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Assessment of clinical signs

The following clinical scores were assigned as described earlier (8): 0 = no signs; 1 = repeated scratching; 2 = puffiness around eyes and snout, diarrhea, pilar erecti, reduced activity with increased respiratory rate; 3 = wheezing, labored respiration, cyanosis; 4 = tremor and convulsions; and 5 = death. Total scores were obtained by adding scores for individual signs.

Serum histamine

Whole blood was collected and two serum samples were pooled in equal volumes within each group (= 5/group) according to the volume of blood required to conduct Enzyme-Linked Immunosorbent Assay (ELISA). Serum histamine concentrations were assayed using a commercial ELISA kit (Labor Diagnostika Nord, Nordhon, Germany).

ELISA

Standard methods were used to measure IgG (H+L)-, IgG1-, IgG2- and IgE-related antibody activity. Ovm-specific murine IgG and IgE antibodies were detected as described previously (8). Antibodies associated with IgG1 and IgG2 were detected using biotinylated monoclonal rat antibodies (BD Biosciences, Mississauga, ON, Canada) and streptavidin–HRP conjugates (BD Biosciences) (20). Optical densities (OD) were quantified (iMark; BioRad, Mississauga, ON, Canada), and the reaction was stopped when OD of the positive control reached 1.0. Results were expressed as percentage of the positive control OD (sample OD/[positive control OD − negative control OD]) × 100.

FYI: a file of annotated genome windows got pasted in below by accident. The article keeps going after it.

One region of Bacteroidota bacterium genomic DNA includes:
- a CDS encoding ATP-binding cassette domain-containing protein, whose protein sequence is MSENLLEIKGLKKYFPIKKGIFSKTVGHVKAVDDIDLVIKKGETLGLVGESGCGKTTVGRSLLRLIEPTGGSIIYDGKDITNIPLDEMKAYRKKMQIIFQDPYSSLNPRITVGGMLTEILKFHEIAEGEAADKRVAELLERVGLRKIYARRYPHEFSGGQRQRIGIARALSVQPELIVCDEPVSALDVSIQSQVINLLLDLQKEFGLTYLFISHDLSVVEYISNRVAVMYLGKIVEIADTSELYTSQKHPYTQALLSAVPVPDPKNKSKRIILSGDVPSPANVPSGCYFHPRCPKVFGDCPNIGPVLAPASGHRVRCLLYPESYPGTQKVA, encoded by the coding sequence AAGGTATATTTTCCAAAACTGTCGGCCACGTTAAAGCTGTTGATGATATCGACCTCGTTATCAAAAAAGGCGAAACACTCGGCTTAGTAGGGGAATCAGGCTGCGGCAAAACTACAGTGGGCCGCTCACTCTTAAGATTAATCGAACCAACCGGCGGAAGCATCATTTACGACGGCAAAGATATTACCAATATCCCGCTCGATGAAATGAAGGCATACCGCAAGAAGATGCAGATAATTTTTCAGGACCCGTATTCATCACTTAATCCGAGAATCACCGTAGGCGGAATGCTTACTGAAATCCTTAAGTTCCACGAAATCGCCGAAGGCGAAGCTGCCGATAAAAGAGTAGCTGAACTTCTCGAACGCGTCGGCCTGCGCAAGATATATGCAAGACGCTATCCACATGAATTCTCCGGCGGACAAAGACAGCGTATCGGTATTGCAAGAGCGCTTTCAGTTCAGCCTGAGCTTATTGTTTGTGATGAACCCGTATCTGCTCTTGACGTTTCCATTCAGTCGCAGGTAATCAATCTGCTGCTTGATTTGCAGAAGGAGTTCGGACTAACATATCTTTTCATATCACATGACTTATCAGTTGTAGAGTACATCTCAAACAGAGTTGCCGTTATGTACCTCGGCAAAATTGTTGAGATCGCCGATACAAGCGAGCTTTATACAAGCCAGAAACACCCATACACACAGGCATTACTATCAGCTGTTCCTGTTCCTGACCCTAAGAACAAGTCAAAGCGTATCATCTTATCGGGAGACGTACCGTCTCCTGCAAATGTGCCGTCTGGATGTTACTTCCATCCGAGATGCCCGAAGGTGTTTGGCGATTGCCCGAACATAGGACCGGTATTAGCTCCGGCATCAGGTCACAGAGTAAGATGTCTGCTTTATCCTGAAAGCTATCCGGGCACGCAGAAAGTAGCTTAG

Cytokine analysis

Individual spleens were collected aseptically from each mouse into ice-cold RPMI-1640 medium (Invitrogen, Grand Island, NY, USA), and two spleens were pooled within each group (n = 5/group). Single-cell suspensions were prepared as described previously (20) and stimulated with 50 μg/well of Ovm. Culture supernatants were collected after 72 h. Cell proliferation was measured by WST-1 assay (Roche, Laval, QC, Canada). Cytokine concentration was measured using ELISA kits for IL-4 and IFN-γ (BD Biosciences) and for IL-10, IL-12, IL-17A, and TGF-β (eBioscience, Mississauga, ON, Canada) as outlined by the manufacturers. Data were expressed as sample means for test replicates.